Teddy Roosevelt said in 1907:
“We have room for but one language in this country, and that is the English language, for we intend to see that the crucible turns our people out as Americans, of American nationality, and not as dwellers in a polyglot boarding house.”
Roosevelt was in fact the last US President to be bilingual, despite the somewhat curious fact that the United States is one of the few countries in the world to have no official language.
But over a century on, with the emergence of high speed communications, globalization, and the dissolution of racial segregation, thankfully most people’s perspectives on multilingualism have shifted.
Today, speaking more than one language is something to be applauded, not ashamed of. According to Every Day Power Blog, it’s been proven that learning a language makes you smarter (not just sound smarter, but actually, really demonstrably more intelligent), with the ability to make better decisions and expand your horizons.
But if heightened intellectual capacity coupled with a rising change in the ethnicity of the US people, (with white Caucasians set to become a minority by 2040) aren’t motivators enough for you, then here are 7 more reasons why you need to add learning a language to your to-do list today.
1. We Can’t Keep Having a Monolingual President
The US’ days as the world’s number one superpower are numbered, but we still do have the biggest economy, arguably greatest global influence, most highly trained military, and internationally revered and adopted popular culture; from Universal Studios to Coca-Cola, the stars and stripes are everywhere.
So, don’t you feel just a little bit guilty that our President doesn’t even know any Spanish? Angela Merkel speaks at least three languages fluently. And so does Vladimir Putin. Heck, even North Korea’s leader Kim Jong-un (who doesn’t get out that much) can make conversation in English and ask for Wiener schnitzel in German, besides his native Korean.
For more than 70 years now, the world’s most powerful leaders can’t understand a word of what’s being said about them outside of their home soil and it makes us look bad.
2. The USA Has No Official Language
Sorry if you’re still trying to digest that statement from before, but the fact is that the US has no official language at a Federal level. Politicians debated about it in Congress in 1770, but it was widely considered undemocratic to choose just one language over the many languages spoken by immigrants living in the US.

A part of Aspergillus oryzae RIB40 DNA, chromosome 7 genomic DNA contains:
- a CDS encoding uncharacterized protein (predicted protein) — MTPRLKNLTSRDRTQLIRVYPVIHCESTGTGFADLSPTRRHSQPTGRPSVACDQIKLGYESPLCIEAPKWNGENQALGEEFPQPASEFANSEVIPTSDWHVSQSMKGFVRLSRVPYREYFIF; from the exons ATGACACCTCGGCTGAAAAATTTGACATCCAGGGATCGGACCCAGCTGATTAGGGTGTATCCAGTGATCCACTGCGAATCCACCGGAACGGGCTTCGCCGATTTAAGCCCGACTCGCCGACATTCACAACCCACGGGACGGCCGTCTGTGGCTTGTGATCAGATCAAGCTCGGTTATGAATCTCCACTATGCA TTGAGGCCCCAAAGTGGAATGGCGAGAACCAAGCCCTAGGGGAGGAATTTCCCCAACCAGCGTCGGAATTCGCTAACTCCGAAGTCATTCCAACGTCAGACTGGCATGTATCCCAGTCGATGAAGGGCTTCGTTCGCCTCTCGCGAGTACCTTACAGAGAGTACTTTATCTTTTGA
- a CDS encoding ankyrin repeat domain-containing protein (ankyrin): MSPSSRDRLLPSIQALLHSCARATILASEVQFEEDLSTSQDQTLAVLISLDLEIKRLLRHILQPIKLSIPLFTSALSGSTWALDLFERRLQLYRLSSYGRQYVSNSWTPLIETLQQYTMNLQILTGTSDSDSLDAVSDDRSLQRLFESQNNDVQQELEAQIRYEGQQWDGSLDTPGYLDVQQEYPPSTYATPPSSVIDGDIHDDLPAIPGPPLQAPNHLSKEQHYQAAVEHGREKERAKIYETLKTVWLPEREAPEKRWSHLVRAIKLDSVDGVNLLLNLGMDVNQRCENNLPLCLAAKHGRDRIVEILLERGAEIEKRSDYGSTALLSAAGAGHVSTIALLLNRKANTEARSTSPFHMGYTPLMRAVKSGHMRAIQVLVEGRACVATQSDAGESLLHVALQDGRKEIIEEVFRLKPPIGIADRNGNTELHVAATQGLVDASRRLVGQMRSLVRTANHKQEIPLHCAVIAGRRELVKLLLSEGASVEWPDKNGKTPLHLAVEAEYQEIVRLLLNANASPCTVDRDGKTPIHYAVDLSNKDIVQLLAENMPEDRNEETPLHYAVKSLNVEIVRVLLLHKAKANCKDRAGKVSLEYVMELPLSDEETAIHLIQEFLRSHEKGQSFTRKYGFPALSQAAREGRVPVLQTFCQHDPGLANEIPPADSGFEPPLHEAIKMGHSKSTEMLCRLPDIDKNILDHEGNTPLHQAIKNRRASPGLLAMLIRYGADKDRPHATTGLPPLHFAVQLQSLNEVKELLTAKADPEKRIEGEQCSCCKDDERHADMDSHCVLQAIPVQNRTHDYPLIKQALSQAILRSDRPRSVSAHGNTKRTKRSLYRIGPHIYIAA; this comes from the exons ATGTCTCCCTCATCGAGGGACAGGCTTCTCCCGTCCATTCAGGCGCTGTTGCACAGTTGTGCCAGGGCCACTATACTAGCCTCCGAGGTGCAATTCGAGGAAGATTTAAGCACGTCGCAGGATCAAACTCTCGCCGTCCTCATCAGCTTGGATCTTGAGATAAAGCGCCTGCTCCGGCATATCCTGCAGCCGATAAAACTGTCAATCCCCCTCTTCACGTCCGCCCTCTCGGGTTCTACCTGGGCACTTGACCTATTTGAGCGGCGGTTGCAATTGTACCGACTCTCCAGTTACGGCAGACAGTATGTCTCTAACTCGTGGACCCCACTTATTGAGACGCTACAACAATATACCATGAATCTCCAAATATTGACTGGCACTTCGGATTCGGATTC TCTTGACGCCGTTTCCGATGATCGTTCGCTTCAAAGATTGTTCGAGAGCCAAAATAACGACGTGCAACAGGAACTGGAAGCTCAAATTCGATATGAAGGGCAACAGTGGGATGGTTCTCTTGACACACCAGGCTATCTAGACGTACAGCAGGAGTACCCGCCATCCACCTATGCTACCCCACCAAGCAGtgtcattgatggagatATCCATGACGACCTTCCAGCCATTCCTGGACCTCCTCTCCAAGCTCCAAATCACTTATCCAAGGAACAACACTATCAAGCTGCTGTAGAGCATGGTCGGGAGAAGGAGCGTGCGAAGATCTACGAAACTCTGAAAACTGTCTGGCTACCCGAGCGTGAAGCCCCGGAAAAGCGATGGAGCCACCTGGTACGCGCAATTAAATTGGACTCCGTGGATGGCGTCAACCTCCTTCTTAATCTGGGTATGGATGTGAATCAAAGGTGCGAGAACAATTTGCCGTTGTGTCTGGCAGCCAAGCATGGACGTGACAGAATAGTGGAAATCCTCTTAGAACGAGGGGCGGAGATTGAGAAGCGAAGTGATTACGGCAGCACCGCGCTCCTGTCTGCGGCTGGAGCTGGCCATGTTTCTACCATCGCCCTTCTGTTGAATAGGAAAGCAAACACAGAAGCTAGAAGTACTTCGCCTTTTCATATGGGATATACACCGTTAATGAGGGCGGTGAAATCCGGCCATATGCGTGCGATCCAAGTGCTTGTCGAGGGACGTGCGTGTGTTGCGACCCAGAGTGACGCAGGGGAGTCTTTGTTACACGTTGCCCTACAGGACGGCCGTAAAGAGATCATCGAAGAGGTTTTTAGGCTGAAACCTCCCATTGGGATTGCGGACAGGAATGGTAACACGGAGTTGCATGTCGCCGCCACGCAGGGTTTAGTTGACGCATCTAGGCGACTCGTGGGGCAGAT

And while English (or rather, American English) is undisputedly the unofficial official language, seeing as there’s nothing legally set in writing, who’s to say that won’t change in the years ahead?
3. It Sucks Being at the Wrong End of a Joke
When people speak a language that you don’t, they automatically have the power to say things that you don’t understand, and that means that they can talk about you behind your back (or even to your face). They have the power to keep secrets, plot battles, laugh about and bully you on the playground, at the office, or in the tabloids. It sucks being the butt of a joke, and as the old chestnut goes:
“What do you call a person who speaks two languages? Bilingual. What do you call a person who speaks one language? American.”
4. The Rest of the World is Smarter than US
At least the European Union. It’s estimated that most people speak at least three or four foreign languages, except for the British (but we all know their take on multiculturalism). They do get some brownie points for the excessively eloquent way with which they command their native tongue, making them sound smarter than us, even if they aren’t. But if you’re tired of being left out of the smart people’s club, then it’s time to start learning a language.
5. The Perfect Excuse to Take a Year Out
Ever felt jealous of your little sister for taking a sabbatical to teach English in South Korea, or your cousin’s cousin for studying a semester in Barcelona? Not only is working and living in different cultures the best way to learn a language, but it’s also the perfect excuse to take a timeout from your hectic life. So go ahead and lose yourself in a different corner of the world and party like it’s 1969, again under the guise of learning a language.
6. Learning a Language is Fun
Ask any TEFL teacher, backpacker, a polyglot, or language enthusiast and they’ll confirm that learning a language and soaking up new cultures is fun. You don’t have to have your nose in a book the whole time. Go out and try real gelato in Italy, get lost in the labyrinth of streets in Marrakesh and throw tomatoes with the best of them in Spain.
7. Because America is No Longer a Polyglot Boarding House
Sorry Teddy, but time’s moved on. We’re embracing new cultures now, not sending out a witch hunt (at least most of us are). Being a polyglot helps people to break down cultural borders, be more sympathetic towards different religious beliefs, and helps to understand how to better treat foreign migrants around the world. So learn a language, soak up a culture, and let’s embrace the demographic changes to come, while cracking a joke or two of our own.
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